December 2002
Volume 43, Issue 13
Free
ARVO Annual Meeting Abstract  |   December 2002
>Analysis of the Basal Laminar Deposit Associated with Sorsby's Fundus Dystrophy
Author Affiliations & Notes
  • V Chong
    Dept of Pathology Institute of Ophthalmology and Moorfields Eye Hosptial London United Kingdom
  • C Knupp
    Biological Structure and Function Section Imperial College Faculty of Medicine London United Kingdom
  • PM G Munro
    Dept of Pathology Institute of Ophthalmology and Moorfields Eye Hosptial London United Kingdom
  • PJ Luthert
    Dept of Pathology Institute of Ophthalmology and Moorfields Eye Hosptial London United Kingdom
  • JM Squire
    Biological Structure and Function Section Imperial College Faculty of Medicine London United Kingdom
  • Footnotes
    Commercial Relationships   V. Chong, None; C. Knupp, None; P.M.G. Munro, None; P.J. Luthert, None; J.M. Squire, None.
Investigative Ophthalmology & Visual Science December 2002, Vol.43, 2792. doi:
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      V Chong, C Knupp, PM G Munro, PJ Luthert, JM Squire; >Analysis of the Basal Laminar Deposit Associated with Sorsby's Fundus Dystrophy . Invest. Ophthalmol. Vis. Sci. 2002;43(13):2792.

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      © ARVO (1962-2015); The Authors (2016-present)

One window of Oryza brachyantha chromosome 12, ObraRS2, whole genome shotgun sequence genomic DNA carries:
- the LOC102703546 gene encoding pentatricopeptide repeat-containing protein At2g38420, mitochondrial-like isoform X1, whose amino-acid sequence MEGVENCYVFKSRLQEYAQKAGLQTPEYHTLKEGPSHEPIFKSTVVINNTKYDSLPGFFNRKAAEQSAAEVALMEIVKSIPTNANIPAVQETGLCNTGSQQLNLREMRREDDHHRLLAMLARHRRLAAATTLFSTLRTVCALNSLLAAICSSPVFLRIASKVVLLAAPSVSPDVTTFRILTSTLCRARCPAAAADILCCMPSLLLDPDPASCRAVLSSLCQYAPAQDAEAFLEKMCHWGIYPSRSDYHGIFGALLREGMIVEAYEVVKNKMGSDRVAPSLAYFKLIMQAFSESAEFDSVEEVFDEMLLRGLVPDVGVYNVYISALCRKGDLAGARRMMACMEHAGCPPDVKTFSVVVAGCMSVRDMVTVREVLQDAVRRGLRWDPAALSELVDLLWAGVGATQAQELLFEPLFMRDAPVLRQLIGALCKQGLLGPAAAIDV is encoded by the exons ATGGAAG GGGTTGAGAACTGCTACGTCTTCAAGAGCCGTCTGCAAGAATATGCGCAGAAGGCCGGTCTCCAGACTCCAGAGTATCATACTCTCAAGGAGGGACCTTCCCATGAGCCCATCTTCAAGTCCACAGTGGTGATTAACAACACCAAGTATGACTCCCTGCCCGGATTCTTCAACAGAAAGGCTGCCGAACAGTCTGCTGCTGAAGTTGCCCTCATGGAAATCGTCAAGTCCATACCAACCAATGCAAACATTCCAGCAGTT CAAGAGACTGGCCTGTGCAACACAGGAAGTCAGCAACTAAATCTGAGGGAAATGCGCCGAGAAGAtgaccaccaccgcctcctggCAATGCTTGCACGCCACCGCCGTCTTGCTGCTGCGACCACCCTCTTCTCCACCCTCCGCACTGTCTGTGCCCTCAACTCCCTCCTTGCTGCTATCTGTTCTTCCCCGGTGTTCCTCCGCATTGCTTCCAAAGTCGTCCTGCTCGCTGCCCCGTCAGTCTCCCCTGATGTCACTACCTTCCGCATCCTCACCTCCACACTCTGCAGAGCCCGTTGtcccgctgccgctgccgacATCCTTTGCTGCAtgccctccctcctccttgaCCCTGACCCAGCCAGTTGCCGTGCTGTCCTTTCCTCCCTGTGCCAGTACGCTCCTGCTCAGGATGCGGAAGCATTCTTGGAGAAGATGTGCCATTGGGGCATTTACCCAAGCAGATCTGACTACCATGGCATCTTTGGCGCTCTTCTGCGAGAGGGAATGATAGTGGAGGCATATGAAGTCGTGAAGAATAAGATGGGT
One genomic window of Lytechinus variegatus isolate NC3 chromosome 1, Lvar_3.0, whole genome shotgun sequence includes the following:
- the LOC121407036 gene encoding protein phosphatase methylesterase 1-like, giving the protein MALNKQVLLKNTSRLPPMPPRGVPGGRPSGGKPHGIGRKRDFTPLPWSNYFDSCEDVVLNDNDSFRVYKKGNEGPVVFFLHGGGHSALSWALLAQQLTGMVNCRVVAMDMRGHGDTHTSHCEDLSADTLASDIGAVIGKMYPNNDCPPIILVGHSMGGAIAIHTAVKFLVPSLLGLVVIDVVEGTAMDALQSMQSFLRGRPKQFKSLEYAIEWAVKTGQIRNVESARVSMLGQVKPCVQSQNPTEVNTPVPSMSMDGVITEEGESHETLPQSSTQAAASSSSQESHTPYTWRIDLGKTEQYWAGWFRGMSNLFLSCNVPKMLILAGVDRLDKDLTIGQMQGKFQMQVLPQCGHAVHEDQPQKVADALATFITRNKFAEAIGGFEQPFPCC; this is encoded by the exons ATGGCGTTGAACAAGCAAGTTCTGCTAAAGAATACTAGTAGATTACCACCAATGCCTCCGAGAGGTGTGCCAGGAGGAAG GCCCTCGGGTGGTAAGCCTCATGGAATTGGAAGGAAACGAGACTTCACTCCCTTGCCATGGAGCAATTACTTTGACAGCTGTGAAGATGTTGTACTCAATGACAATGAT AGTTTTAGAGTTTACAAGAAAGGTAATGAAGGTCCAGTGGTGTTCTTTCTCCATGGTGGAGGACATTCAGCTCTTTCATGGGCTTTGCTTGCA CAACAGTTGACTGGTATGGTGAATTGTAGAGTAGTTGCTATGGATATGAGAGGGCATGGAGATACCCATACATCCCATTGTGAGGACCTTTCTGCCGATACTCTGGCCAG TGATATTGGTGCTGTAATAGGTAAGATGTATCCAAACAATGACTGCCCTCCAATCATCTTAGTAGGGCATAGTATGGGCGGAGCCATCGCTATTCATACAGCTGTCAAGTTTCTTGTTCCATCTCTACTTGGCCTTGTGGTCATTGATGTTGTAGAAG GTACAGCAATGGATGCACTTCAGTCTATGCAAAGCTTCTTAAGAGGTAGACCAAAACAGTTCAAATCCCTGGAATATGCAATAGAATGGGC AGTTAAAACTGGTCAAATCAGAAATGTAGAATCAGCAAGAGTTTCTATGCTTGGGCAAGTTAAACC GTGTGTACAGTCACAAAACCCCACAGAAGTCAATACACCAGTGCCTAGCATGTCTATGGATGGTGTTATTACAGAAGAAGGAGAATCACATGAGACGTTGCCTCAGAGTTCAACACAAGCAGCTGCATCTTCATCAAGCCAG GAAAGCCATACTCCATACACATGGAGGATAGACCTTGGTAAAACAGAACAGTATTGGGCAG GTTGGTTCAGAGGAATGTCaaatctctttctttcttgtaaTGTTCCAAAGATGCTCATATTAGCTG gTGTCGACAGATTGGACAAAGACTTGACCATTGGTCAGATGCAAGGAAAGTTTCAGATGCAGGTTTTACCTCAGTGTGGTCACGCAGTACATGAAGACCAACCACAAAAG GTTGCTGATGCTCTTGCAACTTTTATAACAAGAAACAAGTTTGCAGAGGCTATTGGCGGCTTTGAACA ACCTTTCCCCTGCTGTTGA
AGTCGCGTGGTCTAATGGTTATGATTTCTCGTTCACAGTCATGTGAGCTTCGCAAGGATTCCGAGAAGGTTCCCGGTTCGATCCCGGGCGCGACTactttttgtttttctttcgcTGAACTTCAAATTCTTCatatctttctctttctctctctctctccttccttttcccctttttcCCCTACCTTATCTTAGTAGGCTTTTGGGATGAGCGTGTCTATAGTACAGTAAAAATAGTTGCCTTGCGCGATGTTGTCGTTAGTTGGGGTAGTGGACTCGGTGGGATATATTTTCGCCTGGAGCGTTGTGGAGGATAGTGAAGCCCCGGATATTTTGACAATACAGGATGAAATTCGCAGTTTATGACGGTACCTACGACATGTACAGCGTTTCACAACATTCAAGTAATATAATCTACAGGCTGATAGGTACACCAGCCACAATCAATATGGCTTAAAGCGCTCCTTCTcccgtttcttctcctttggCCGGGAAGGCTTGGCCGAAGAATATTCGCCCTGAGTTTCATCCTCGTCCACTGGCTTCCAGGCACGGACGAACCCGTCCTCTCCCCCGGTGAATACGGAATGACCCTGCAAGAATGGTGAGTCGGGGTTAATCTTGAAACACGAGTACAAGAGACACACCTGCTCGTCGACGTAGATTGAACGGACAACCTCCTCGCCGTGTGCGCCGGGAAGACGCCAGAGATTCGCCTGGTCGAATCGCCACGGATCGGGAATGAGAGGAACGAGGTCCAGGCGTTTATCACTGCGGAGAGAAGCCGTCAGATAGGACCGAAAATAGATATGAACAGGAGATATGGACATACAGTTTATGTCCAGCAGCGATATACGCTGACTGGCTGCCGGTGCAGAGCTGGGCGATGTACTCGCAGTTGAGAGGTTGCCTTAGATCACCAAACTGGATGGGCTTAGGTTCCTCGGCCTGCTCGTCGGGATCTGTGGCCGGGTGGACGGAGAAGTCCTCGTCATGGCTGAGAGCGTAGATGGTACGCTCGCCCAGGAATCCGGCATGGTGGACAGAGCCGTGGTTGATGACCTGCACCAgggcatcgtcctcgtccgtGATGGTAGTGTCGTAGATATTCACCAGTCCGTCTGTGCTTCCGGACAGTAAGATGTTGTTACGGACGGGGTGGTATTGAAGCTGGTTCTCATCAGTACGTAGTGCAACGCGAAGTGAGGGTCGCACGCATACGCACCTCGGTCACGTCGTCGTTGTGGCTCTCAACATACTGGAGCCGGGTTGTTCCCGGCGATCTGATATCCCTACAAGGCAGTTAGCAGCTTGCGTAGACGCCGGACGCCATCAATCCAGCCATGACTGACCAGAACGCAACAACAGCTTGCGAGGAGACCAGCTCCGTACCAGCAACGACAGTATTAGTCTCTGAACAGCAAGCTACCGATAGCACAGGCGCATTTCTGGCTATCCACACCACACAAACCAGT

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Abstract

Abstract: : Purpose: To analyse the basal laminar deposit associated with Sorsby's fundus dystrophy (SFD). Methods: The Bruch's membrane of a SFD donor with confirmed TIMP-3 mutation was examined with electron microscopy. The periodicity and the banding pattern of these deposits were measured and analysed. Results:The deposits found in the Bruch's membrane of SFD can be classified into two types, one characterised structurally by single broad transverse bands occurring periodically every 100 nm, and the other with pairs of transverse bands (30 nm apart) occurring every 100 nm. Collagen VI is considered to be the most likely protein in these deposits. Furthermore, the deposits associated with SFD can both be explained in terms of collagen VI tetramers, one in which the tetramers bind to the mutant TIMP-3 and the other in which little or no binding occurs. Conclusion:TIMP-3 bound to collagen VI may be more resistant to degradation and create imbalance between the normal amount of TIMP-3 and MMP's in the Bruch's membrane. This may, in turn, cause disruption of the normal metabolic processes. As similar deposits are also found in age-related macular degeneration (AMD), understanding the structure of these collagen VI / TIMP assemblies in the Bruch's membrane may prove to be important for shedding light upon the pathophysiological mechanisms of SFD as well as AMD.

Keywords: 308 age-related macular degeneration • 507 pathology: human • 562 retinal degenerations: hereditary 
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